At Spencer’s too, the deli has been customised for the Indian palate. , vice president, marketing, Spencer’s, shares, “The product mix for our deli has been designed as per the expectations of Indian consumers. For instance, Indians prefer chicken meat sans the skin rather than with skin; therefore, our deli chicken assortments are always sans-skin products.

We focus more on cocktail sausages and regular sausages instead of hotdogs, brutwursts and frankfurters, which are more westernised, masala salami with white pepper instead of mortadella in black pepper and olive flavour, skinless smoked/ baked bacon instead of with-skin bacon, chicken breast loaf as sandwich filler instead of chicken lean meat etc.”

According to Sheikhawat, thesecustomisations are working well with Indian customers and are becoming more popular by the day.

Referring to the deli as it should be, Ashutosh Chakradeo, head – food and grocery, India Ltd. explains, “A delicatessen or deli as it is popularly known, mostly sells cold cuts, cheese, fresh olives, antipasti products, prepared meat and fish, confectionery, salads and even freshly prepared sandwiches. Most delis offer service over the counter and their products are also sold by weight.” At HyperCity, according to Chakradeo, a customer can experience the look and feel of an international deli counter; most of the products they offer are also close to what one can expect internationally. “But”, he quickly adds, “we do offer added items such as Indian sweets and snacks to provide a local flavour.”

Deli Diversity

Giving a brief walkthrough of the deli counter at Food Bazaar, Tandon shares, “Our Gourmet Food Bazaar deli section at in New Delhi is one of our larger deli set-ups and offers a variety of speciality breads, rolls, cheeses (both imported and Indian), sausages, cured and smoked meats. A live section for preparing fresh salads and sandwiches has been incorporated where the customer can choose the ingredients and create his or her own salad or sandwich. In addition to frankfurters, sausages, shaved meats etc., we also offer a wide range of breaded, tandoori and ready-to cook meats at this section.”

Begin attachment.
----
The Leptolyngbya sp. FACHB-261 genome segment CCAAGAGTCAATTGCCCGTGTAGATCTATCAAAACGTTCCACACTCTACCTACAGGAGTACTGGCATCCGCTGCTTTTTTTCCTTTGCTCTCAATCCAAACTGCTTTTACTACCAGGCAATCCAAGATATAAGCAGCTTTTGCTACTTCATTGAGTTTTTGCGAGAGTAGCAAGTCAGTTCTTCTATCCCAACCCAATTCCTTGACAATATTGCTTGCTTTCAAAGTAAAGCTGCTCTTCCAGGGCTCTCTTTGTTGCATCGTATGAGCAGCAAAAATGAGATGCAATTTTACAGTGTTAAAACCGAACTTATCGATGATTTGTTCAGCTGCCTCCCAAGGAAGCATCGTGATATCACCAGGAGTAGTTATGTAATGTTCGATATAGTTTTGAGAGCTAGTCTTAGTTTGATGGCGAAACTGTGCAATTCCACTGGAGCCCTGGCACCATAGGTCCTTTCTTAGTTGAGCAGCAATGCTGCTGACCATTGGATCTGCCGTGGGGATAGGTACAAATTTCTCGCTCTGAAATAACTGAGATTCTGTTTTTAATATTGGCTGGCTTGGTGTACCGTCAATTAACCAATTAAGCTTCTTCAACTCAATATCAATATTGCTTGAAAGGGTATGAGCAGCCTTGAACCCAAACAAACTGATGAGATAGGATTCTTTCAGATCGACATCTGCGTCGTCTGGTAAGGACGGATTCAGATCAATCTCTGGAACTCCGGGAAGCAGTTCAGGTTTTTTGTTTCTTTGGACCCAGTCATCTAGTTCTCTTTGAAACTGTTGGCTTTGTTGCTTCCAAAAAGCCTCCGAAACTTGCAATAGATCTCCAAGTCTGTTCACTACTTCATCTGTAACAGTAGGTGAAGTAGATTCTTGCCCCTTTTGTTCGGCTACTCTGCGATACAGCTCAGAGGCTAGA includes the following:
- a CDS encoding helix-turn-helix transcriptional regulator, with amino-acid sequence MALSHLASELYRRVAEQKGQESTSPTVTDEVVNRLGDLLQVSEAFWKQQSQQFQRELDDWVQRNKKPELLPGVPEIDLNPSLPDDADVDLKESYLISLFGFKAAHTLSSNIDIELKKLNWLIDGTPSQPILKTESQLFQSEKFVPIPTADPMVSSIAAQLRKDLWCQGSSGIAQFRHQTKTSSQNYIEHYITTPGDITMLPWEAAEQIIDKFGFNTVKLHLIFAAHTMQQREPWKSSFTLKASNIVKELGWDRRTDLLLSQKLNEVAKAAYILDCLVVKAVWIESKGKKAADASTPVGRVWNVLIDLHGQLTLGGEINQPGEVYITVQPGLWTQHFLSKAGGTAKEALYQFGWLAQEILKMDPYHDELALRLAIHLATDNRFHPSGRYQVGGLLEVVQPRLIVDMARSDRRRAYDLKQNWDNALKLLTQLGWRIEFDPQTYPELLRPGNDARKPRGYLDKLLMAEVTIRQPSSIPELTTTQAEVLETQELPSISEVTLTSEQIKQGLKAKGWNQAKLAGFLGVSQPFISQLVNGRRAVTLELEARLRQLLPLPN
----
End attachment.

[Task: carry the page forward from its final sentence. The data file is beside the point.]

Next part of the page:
At HyperCity, the range includes cheese, olives, Indian sweets and snacks, confectionery, cold cuts and prepared meat and fish products. Adding novelty, HyperCity also offers fresh paneer, lassi and butter milk along with meals, sandwiches, juices and salads. Adds Chakradeo, “Internationally, the deli stands for luxury food; however, in India, a deli would exist as a combination of luxury, imported and local foods.”

At Nature’s Basket, the availability, according to Banerjee, includes global fine foods as well as domestic favourites. “Delicatessens in many parts of the world often sell foods such as cured meats, sausages, hams, liver, salamis and other cold cuts, chicken, spare ribs, cold salads, dips, breads and olives,” he explains. “At , apart from all the regular deli products available internationally, we also retail exclusive cheese, pâté, caviar and foie gras. We have also added lamb cuts, kebab cuts, curry cuts and Indian marinated chicken products. Our food specialists / consultants at the counters are more than willing to help the customer in deciding to choose from the wide range.”

Talking about acceptability of deli counters, Tandon says, “We have only recently begun installing deli counters across our stores. This section is still not very popular with the masses, but is fast gaining acceptance. It still remains ‘niche’ at this time.”

Mixing It Up

From the above revelations, it is evident that the deli in India also looks set to mould itself around the unique Indian sensibility. Sharing her experience, Ghildiyal says, “I have shopped at delis in some of the world’s gastronomic capitals, and loved the experience, tasting a bit of this, sampling a morsel of that, looking at seasonal specials, planning a meal entirely based on small amounts of speciality foods sourced from a deli. While Indian deli counters do offer some exotics fare and it is great to have access to a wide variety of fine meats and cheeses at such counters, really, they are a long, long way from the real thing.”

Ghildiyal, however, concedes that elements of the deli experience are available at some retail outlets. She adds, “Some of the larger outlets house antipasti sections that allow sampling and purchase by weight of various Mediterranean antipasti olives/ vegetables in oils with various flavours, but then these stores are so crowded, with so much happening that the counters are scattered and all of this does not allow one to savour the experience.”

On the most effective Indian deli product mix, Tandon believes that chicken-based shaved meats (pork and beef have limited offtake due to religious reasons) would be popular. “Indians also like smoked meats.

A mix of variety of cheeses (nonpungent ones and fresh cheeses like mozzarella/ flavoured paneer etc.), speciality breads, olives, pre-made salads, sandwiches and pre-packed ‘sides’ such as baby carrots, gherkins, variety of dips etc. Tandoori specialities such as seekh kebabs and chicken tikkas, which can just be heated and served, have also started featuring in the Indian deli mix,” he adds. Incidentally, Nature’s Basket’s Banerjee rates tikka as an essential in the Indian deli product mix.

On a macro level, most retailers agree that the assortment and offer would need to be tweaked subtly from catchment to catchment.